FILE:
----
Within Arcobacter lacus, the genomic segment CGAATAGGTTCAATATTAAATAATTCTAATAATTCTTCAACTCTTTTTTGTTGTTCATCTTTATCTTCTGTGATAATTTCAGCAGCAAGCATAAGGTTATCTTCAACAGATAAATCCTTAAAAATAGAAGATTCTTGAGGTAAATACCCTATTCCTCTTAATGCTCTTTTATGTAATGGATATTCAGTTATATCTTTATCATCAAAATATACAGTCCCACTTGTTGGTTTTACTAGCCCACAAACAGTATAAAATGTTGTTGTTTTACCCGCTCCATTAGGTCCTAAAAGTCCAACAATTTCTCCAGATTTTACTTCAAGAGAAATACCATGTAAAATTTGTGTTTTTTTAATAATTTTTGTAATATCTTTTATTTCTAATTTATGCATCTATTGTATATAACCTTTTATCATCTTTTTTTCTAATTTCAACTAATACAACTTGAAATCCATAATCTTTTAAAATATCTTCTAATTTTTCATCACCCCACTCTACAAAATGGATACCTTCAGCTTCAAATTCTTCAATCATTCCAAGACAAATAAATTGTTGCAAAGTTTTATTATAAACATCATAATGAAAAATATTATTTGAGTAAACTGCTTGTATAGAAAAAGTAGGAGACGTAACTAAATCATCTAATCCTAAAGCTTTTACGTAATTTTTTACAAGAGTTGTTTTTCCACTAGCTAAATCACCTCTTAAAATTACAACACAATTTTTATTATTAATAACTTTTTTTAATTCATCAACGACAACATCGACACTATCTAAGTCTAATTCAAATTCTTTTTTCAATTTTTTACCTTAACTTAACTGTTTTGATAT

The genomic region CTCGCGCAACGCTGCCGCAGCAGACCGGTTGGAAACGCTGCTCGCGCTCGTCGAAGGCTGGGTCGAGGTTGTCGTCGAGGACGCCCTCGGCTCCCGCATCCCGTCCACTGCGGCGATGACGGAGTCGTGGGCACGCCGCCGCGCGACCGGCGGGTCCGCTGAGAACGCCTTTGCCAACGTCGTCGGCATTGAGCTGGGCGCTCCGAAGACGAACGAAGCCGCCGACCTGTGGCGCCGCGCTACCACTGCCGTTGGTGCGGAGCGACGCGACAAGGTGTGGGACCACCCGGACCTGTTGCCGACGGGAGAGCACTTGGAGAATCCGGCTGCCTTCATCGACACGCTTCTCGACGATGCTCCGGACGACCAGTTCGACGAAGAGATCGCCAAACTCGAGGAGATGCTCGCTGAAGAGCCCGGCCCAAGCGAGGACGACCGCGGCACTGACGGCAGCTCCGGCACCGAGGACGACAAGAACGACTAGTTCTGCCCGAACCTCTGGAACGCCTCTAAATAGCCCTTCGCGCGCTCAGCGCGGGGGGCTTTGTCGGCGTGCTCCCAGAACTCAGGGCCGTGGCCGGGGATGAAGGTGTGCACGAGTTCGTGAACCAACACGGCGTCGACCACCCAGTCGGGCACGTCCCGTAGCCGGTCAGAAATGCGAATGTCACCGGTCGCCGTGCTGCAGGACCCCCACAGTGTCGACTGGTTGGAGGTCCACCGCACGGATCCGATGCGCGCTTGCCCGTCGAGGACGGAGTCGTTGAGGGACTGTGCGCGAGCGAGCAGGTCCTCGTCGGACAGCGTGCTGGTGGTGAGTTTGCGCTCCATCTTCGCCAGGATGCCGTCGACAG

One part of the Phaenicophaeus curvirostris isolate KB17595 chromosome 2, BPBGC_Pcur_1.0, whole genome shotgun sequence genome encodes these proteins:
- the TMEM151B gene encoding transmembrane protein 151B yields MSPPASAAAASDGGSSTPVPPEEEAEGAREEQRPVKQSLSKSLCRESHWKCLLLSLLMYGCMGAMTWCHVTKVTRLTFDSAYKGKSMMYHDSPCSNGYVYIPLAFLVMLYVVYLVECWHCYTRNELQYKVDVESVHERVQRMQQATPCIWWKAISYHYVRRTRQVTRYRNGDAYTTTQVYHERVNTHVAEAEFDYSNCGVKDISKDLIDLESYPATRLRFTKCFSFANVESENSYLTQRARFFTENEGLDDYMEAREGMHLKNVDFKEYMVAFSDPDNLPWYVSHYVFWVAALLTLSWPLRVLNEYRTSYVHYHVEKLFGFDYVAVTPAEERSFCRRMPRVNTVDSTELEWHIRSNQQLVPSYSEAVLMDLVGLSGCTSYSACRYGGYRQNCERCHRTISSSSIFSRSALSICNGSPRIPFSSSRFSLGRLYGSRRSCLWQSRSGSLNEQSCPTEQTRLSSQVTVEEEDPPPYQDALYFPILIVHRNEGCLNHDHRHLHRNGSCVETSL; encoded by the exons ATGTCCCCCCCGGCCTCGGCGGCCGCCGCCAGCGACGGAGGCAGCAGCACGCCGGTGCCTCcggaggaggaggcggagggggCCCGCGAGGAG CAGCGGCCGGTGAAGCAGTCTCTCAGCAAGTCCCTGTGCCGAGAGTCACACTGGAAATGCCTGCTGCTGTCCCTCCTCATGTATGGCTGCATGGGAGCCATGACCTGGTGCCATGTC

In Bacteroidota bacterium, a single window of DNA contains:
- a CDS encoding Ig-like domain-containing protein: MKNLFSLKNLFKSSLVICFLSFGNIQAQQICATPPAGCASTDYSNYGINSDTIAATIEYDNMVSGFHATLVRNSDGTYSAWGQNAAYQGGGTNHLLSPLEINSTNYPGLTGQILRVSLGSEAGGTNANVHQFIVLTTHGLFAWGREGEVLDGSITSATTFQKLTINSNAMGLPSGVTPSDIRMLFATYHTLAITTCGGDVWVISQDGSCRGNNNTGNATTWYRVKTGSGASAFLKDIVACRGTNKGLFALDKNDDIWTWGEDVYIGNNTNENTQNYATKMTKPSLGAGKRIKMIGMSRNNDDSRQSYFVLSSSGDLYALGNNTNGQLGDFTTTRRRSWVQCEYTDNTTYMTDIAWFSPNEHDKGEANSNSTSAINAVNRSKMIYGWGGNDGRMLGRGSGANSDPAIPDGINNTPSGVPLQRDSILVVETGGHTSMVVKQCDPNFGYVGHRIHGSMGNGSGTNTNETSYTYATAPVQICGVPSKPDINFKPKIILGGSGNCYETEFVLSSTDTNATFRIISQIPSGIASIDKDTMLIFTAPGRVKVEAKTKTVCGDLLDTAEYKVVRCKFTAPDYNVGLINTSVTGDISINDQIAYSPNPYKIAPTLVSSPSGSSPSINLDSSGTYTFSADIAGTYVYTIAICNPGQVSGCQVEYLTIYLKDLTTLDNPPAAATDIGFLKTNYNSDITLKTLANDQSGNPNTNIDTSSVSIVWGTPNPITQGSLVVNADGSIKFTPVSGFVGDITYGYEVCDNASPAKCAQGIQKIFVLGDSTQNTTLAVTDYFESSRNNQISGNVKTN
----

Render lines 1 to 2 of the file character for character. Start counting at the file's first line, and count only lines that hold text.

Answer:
Within Arcobacter lacus, the genomic segment CGAATAGGTTCAATATTAAATAATTCTAATAATTCTTCAACTCTTTTTTGTTGTTCATCTTTATCTTCTGTGATAATTTCAGCAGCAAGCATAAGGTTATCTTCAACAGATAAATCCTTAAAAATAGAAGATTCTTGAGGTAAATACCCTATTCCTCTTAATGCTCTTTTATGTAATGGATATTCAGTTATATCTTTATCATCAAAATATACAGTCCCACTTGTTGGTTTTACTAGCCCACAAACAGTATAAAATGTTGTTGTTTTACCCGCTCCATTAGGTCCTAAAAGTCCAACAATTTCTCCAGATTTTACTTCAAGAGAAATACCATGTAAAATTTGTGTTTTTTTAATAATTTTTGTAATATCTTTTATTTCTAATTTATGCATCTATTGTATATAACCTTTTATCATCTTTTTTTCTAATTTCAACTAATACAACTTGAAATCCATAATCTTTTAAAATATCTTCTAATTTTTCATCACCCCACTCTACAAAATGGATACCTTCAGCTTCAAATTCTTCAATCATTCCAAGACAAATAAATTGTTGCAAAGTTTTATTATAAACATCATAATGAAAAATATTATTTGAGTAAACTGCTTGTATAGAAAAAGTAGGAGACGTAACTAAATCATCTAATCCTAAAGCTTTTACGTAATTTTTTACAAGAGTTGTTTTTCCACTAGCTAAATCACCTCTTAAAATTACAACACAATTTTTATTATTAATAACTTTTTTTAATTCATCAACGACAACATCGACACTATCTAAGTCTAATTCAAATTCTTTTTTCAATTTTTTACCTTAACTTAACTGTTTTGATAT

The genomic region CTCGCGCAACGCTGCCGCAGCAGACCGGTTGGAAACGCTGCTCGCGCTCGTCGAAGGCTGGGTCGAGGTTGTCGTCGAGGACGCCCTCGGCTCCCGCATCCCGTCCACTGCGGCGATGACGGAGTCGTGGGCACGCCGCCGCGCGACCGGCGGGTCCGCTGAGAACGCCTTTGCCAACGTCGTCGGCATTGAGCTGGGCGCTCCGAAGACGAACGAAGCCGCCGACCTGTGGCGCCGCGCTACCACTGCCGTTGGTGCGGAGCGACGCGACAAGGTGTGGGACCACCCGGACCTGTTGCCGACGGGAGAGCACTTGGAGAATCCGGCTGCCTTCATCGACACGCTTCTCGACGATGCTCCGGACGACCAGTTCGACGAAGAGATCGCCAAACTCGAGGAGATGCTCGCTGAAGAGCCCGGCCCAAGCGAGGACGACCGCGGCACTGACGGCAGCTCCGGCACCGAGGACGACAAGAACGACTAGTTCTGCCCGAACCTCTGGAACGCCTCTAAATAGCCCTTCGCGCGCTCAGCGCGGGGGGCTTTGTCGGCGTGCTCCCAGAACTCAGGGCCGTGGCCGGGGATGAAGGTGTGCACGAGTTCGTGAACCAACACGGCGTCGACCACCCAGTCGGGCACGTCCCGTAGCCGGTCAGAAATGCGAATGTCACCGGTCGCCGTGCTGCAGGACCCCCACAGTGTCGACTGGTTGGAGGTCCACCGCACGGATCCGATGCGCGCTTGCCCGTCGAGGACGGAGTCGTTGAGGGACTGTGCGCGAGCGAGCAGGTCCTCGTCGGACAGCGTGCTGGTGGTGAGTTTGCGCTCCATCTTCGCCAGGATGCCGTCGACAG